Saturday, May 28, 2011
Tuesday, May 24, 2011
The Jack Kirby interview…
Above: Jack Kirby’s Thor and Captain America.
THE COMICS JOURNAL has posted Gary Groth’s interview with Jack Kirby. The interview first appeared in print in THE COMICS JOURNAL #134 (February 1990). I have a good chunk of the recorded audio interview on two c.d.’s. The second c.d. ends when Kirby says: "Stan Lee was a pest."
GROTH: Stan [Lee] pretty much takes credit in an introduction to one of his books for creating all the characters in The Fantastic Four. He also said he created the name.
KIRBY: No, he didn’t.
Some of Jack Kirby’s comments contradict things that Stan Lee and Steve Ditko have stated concerning the creation of some of Marvel’s characters. (This isn’t new news, of course.) Still, this remains a very interesting interview.
Jack Kirby’s statements about the creation of Marvel’s Spider-man even contradicts some of things that I’ve researched in "Who Really Created Spider-Man?". Lisa Kirby (Jack Kirby’s daughter) once told me: "I'm afraid I have no information for you regarding the creation of Spiderman. I am aware of the controversy surrounding his origin. Neither one of my parents ever mentioned that my father created him, in fact I have heard my mother correcting people if they alluded to that fact."
Also, here’s a little story as told by John Byrne concerning the creation of the Fantastic Four (I can’t seem to find the direct link at the John Byrne Forum):
When Roger Stern started working as an editor at Marvel he was, of course, given a desk. He soon discovered it was Stan’s old desk, which had been recycled into general use. From this desk Roger got two things, left behind by Stan. One was what Roger calls "Stan Lee's Magic Thesaurus". The other was an ancient copy of Stan’s written plot for FANTASTIC FOUR 1. Roy Thomas even referenced this item in at least one of his ALTER EGO pieces.
Above: Jack Kirby’s MISTER MIRACLE.
I am a huge fan of the works by both Jack Kirby and Stan Lee. Without these two fellas, comics would not be what they are today. Comic books might not even still be in existence if not for the efforts of Stan and Jack.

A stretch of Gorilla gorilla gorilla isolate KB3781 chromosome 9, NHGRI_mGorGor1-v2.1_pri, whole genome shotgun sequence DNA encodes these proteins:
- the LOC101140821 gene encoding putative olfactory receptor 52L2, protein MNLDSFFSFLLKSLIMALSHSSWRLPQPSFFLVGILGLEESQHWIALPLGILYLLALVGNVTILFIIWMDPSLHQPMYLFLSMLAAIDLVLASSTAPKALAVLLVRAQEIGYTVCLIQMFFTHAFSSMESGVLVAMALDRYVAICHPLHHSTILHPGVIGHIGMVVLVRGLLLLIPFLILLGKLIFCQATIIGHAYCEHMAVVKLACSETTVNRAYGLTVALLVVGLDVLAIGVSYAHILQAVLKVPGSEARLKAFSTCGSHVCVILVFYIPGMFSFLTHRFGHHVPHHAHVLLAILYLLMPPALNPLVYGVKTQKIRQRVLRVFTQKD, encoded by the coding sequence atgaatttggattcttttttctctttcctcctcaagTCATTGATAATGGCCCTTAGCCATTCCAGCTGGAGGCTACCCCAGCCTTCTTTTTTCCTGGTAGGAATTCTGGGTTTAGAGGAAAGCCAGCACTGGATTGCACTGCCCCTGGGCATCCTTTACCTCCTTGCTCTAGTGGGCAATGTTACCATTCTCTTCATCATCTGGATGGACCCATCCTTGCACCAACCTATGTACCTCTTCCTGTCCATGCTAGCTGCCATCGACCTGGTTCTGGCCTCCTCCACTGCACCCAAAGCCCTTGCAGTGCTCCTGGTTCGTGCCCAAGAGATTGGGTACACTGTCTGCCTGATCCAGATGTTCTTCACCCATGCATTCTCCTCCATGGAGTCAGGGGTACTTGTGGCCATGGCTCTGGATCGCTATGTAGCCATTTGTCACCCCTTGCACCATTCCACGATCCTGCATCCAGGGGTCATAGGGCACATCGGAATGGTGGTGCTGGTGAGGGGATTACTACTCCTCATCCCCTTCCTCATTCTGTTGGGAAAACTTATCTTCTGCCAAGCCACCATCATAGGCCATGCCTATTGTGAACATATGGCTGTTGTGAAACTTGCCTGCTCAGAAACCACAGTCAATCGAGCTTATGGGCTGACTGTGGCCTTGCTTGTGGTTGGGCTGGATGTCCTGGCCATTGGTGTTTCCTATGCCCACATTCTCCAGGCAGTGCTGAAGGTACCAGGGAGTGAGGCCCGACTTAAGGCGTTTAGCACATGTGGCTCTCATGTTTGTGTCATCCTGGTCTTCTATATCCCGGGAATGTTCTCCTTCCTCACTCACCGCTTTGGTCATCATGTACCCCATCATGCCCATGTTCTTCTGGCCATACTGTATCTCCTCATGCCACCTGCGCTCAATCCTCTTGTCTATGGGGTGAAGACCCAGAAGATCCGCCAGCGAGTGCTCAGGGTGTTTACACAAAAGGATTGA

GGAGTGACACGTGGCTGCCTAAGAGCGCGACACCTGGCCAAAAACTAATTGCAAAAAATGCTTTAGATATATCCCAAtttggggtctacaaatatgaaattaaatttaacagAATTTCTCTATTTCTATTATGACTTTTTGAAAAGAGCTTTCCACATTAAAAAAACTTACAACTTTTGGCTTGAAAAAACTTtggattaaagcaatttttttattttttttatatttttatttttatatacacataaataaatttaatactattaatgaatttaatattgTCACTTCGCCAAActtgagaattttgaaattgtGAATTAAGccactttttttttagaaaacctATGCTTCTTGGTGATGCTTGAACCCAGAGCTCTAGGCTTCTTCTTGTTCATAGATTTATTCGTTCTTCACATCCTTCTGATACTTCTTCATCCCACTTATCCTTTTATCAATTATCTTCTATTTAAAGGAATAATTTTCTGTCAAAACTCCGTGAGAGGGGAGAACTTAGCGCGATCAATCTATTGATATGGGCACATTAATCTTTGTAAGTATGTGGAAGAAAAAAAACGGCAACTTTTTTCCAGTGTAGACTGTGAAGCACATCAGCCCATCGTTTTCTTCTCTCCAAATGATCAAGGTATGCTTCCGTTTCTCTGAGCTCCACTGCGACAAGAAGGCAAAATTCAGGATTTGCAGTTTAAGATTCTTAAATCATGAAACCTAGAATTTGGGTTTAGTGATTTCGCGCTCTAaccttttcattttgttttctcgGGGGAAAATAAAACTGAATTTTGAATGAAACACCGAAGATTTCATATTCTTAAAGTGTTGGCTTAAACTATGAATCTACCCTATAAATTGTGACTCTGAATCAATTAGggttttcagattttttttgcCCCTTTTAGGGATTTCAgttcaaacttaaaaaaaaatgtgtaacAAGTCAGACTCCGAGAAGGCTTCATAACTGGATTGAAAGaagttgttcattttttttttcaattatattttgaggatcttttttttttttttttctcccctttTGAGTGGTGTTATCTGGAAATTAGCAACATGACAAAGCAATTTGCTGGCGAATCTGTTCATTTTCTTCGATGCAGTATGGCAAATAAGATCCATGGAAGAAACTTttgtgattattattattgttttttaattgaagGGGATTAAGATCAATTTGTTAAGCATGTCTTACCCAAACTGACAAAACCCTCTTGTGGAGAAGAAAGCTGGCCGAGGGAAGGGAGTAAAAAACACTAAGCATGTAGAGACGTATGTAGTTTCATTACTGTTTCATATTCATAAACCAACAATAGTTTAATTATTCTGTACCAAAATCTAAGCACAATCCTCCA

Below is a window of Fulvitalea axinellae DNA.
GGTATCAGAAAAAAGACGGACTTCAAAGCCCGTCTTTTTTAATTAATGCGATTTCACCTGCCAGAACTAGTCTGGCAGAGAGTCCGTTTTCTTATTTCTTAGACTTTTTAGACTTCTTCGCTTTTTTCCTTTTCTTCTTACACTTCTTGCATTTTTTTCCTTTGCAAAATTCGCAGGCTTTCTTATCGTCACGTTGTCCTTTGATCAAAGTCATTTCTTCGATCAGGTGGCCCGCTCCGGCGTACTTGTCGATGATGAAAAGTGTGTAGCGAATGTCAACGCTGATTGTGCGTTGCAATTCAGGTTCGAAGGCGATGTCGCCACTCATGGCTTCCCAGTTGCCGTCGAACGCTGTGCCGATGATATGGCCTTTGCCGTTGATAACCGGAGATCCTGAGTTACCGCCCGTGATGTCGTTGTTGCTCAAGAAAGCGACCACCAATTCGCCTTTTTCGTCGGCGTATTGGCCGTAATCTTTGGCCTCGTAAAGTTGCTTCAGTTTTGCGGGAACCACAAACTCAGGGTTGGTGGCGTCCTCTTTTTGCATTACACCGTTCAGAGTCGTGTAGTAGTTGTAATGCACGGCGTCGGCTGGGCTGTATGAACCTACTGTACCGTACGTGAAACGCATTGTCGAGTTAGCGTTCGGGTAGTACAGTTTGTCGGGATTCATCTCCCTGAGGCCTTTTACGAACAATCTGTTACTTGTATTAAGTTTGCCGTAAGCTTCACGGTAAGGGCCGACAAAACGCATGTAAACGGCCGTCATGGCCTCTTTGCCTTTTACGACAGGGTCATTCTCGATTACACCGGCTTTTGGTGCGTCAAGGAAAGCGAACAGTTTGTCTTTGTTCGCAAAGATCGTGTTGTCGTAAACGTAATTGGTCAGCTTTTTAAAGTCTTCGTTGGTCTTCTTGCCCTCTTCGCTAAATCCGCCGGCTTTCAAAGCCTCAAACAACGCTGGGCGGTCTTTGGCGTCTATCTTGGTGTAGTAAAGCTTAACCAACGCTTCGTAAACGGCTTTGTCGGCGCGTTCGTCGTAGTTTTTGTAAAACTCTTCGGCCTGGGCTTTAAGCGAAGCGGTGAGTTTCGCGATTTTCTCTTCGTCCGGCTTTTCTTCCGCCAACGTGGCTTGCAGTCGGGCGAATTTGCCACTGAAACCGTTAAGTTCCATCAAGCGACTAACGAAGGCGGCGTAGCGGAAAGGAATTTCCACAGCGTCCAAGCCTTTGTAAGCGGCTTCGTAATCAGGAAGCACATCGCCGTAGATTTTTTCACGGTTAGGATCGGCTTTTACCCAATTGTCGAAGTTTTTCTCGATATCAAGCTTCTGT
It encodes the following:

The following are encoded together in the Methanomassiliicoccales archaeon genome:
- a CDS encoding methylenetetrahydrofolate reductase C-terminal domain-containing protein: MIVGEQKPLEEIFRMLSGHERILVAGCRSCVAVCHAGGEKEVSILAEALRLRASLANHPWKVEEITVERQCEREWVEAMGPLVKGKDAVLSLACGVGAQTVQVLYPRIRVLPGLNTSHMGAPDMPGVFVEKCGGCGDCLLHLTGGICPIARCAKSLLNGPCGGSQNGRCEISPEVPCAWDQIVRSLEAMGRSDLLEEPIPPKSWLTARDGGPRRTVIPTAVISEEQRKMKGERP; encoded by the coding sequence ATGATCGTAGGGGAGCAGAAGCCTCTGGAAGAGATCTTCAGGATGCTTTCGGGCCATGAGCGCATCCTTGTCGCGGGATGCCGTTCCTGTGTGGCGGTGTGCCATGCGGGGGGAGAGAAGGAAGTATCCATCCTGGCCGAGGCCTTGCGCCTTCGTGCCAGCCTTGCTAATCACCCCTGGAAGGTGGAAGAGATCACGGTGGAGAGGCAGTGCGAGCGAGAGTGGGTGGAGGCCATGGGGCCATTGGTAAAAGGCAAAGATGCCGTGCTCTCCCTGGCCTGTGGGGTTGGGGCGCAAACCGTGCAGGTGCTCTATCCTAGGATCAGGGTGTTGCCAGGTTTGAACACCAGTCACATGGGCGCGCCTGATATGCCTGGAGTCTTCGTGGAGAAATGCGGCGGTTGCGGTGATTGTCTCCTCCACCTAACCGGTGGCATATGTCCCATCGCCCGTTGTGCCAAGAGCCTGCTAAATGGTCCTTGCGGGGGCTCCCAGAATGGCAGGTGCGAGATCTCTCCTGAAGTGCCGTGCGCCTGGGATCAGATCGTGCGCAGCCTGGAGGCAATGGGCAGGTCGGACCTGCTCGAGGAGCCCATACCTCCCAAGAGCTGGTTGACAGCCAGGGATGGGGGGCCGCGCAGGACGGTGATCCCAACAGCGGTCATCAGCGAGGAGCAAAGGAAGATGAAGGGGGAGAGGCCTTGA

Being a comic book artist, I’ve come to be heavily influenced by Jack Kirby’s powerful artwork and storytelling. I don’t have to tell you how important Jack Kirby is to the comic book industry. I don’t have to tell you that Marvel Comics would not be the powerhouse it is today, or may not even be in existence, if not for the contributions of Kirby.
It’s clear that great tragedies were done to Jack Kirby. Hopefully, one day, the comic book industry will learn its lesson.
Monday, May 23, 2011
I like to draw comics…
Late July or in August will see the publication of my spanking brand new graphic novel. I haven’t mentioned very much about the project, yet, but I wanted to post something from the book, anyway. The above panel is, actually, a fix. I didn’t like how the original panel came out. So, I redrew it, and changed the camera angle. Oddly enough, I really didn’t pencil much of this. Most of the artwork was drawn at the inking stage with a brush and nib.
Friday, May 20, 2011
Ink Plots reception…
Way back on October 14th, the School of Visual Arts held its reception for the Ink Plots exhibit. SVA instructors and alumni gathered for a few hours to meet, greet, and drink wine.
The exhibit had been held at the Visual Arts Gallery located at 601 West 26 Street, 15th floor, New York City. Ink Plots continued until November 6, 2010.
The following photos of the Ink Plots reception were supplied by Miguel (thanks, Miguel):